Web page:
Retired honorary member of the Te Awamutu Rotary Club, Paul Hobbs, was presented with his Sapphire Pin for many years of service to the club, particularly in producing the weekly bulletin.
Mr Hobbs has previously been awarded the Paul Harris Fellowship and the Sapphire Pin is a higher honour in Rotary.
His citation was read by Rotarian and retired Te Awamutu College principal Keith Millar.
Mr Hobbs attended Cambridge University, where he graduated with a Masters Degree in Agriculture and Mathematics with Distinction.
In 1943 he was a lieutenant in the British army and sent to India to train troops in English/maths/engineering and construction.
In 1946 he met Kathy, his ballroom dancing teacher at university. They farmed in Devon then moved to Liverpool where Mr Hobbs managed a farm for Lord Derby.
In 1956 the couple emigrated to New Zealand and Mr Hobbs worked for the Dairy Board in Palmerston North.
In 1958 they moved to Kihikihi when he worked for the Pig Board at Korakonui.
In the early 1960s a bridge acquaintance suggested Mr Hobbs train as a teacher and he joined the staff of the new Fairfield College as a maths teacher, travelling daily in his Morris Minor with three students.
They developed nerves of steel as Mr Hobbs set new records for the journey.
In the mid 1960s he moved to Te Awamutu College where his wife was the librarian.
The pair was instrumental in starting the Te Awamutu Bridge Club and in 1976 Mr Hobbs accompanied the New Zealand Women's Bridge Club to India as their coach.
Since then he has been an integral part of the New Zealand Bridge Federation.
On his retirement at 65 he launched himself into Grey Power where he rose to the position of New Zealand president.
He fought to improve conditions for older citizens and had the ear of politicians including Prime Minister Helen Clark.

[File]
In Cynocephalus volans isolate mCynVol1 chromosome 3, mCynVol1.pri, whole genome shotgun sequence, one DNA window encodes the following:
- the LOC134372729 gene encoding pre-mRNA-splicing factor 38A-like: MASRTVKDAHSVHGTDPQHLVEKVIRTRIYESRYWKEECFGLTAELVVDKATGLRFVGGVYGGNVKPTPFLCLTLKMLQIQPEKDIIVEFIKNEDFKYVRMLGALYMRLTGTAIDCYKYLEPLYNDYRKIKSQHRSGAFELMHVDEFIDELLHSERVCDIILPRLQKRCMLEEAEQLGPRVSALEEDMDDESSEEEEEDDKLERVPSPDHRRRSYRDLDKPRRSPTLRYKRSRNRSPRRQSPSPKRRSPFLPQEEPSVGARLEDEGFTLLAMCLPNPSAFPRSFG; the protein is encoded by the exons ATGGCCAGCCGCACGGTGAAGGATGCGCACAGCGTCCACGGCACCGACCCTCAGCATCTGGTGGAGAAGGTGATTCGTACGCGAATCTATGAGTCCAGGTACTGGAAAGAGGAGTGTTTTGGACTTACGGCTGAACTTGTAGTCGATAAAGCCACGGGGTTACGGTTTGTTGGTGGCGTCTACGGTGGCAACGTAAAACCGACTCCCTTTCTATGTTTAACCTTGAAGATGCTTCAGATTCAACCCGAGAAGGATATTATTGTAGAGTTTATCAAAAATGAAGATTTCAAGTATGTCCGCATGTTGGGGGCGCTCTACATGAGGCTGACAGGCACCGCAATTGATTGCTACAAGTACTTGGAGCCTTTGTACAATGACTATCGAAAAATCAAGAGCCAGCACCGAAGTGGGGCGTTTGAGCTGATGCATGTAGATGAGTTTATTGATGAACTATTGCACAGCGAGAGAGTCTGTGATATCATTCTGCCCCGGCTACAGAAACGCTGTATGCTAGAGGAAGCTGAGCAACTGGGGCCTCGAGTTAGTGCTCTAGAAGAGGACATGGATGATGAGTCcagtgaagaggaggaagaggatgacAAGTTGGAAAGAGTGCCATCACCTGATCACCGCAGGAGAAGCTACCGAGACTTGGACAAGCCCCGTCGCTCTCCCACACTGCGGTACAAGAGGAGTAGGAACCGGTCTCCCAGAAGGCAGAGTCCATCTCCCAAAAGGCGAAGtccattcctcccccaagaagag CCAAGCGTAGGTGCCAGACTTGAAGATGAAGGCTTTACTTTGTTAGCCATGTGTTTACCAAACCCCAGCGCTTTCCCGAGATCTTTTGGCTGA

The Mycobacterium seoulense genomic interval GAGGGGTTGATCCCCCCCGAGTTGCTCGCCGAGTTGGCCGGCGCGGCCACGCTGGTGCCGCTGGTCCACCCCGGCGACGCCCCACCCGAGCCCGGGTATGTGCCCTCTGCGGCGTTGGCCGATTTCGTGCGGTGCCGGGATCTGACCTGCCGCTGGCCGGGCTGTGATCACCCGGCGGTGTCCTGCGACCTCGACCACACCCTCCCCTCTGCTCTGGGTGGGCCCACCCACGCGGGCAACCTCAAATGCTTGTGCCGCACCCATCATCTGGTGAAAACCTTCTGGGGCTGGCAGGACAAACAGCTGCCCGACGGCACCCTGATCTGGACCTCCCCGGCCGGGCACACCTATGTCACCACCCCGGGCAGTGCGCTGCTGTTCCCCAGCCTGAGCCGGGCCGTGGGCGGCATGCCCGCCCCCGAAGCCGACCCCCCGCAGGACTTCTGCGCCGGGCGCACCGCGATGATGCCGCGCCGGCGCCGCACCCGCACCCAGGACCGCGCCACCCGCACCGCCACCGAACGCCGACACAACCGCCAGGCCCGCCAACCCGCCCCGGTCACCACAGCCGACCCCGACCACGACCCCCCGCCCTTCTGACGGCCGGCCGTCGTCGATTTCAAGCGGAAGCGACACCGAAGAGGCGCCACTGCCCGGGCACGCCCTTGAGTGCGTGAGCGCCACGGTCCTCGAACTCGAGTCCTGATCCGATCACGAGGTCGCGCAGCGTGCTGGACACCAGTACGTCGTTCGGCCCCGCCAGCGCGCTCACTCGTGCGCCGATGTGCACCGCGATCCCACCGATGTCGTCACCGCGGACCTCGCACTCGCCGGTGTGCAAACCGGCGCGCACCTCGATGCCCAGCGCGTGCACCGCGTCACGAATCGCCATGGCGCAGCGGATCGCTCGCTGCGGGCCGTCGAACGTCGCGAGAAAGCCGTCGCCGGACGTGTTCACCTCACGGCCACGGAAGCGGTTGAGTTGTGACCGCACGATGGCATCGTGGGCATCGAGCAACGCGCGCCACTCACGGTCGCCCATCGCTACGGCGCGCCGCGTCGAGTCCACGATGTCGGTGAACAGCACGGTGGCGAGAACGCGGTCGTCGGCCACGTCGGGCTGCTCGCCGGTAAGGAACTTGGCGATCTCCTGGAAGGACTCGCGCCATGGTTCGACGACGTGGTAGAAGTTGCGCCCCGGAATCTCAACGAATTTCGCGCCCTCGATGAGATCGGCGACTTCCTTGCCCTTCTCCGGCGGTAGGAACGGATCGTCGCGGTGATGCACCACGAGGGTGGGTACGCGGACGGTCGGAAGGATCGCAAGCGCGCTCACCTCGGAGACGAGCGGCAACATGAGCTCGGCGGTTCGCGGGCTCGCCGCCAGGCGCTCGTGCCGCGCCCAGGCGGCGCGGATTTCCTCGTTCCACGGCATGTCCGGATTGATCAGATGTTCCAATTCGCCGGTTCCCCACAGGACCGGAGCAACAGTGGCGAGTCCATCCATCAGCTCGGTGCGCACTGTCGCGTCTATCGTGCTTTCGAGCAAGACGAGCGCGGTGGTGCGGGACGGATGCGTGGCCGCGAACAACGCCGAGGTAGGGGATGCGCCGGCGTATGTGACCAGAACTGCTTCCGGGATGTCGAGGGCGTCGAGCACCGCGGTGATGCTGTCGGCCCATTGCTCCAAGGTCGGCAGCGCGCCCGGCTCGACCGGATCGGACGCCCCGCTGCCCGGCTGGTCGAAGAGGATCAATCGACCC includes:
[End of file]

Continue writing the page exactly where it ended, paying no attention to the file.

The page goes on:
He was secretary/treasurer of the Te Awamutu branch for a number of years, only recently relinquishing this position. This included the production of the newsletter.
His work in this area and for the community was recognised with the award of a QSM six years ago.
Given a job, Mr Hobbs was thorough and organised.
He was the Te Awamutu weather scribe for the Courier, recording rainfall each week.
Mr Hobbs was also a computing pioneer, owning the first computer at the college as early as 1979. He helped not only teachers, but a host of community members with lessons at SeniorNet.
In 1991 he took over as temporary Rotary bulletin editor when the first editor left. He relinquished this position in 2010.
When the club was raising funds from the sale of firewood, he usually drove the delivery truck.
He spent a large number of Saturday mornings on this task, with no one aware that he had no heavy traffic licence.
Mr Hobbs served as Rotary president in 1985-86 and during his year supported Sister Money in the Solomon Islands - a major project, and was very active in overseas student exchanges, together with numerous local projects.
In 1993 Mr Hobbs was awarded a Paul Harris Fellowship and in 2009 was made an honorary member.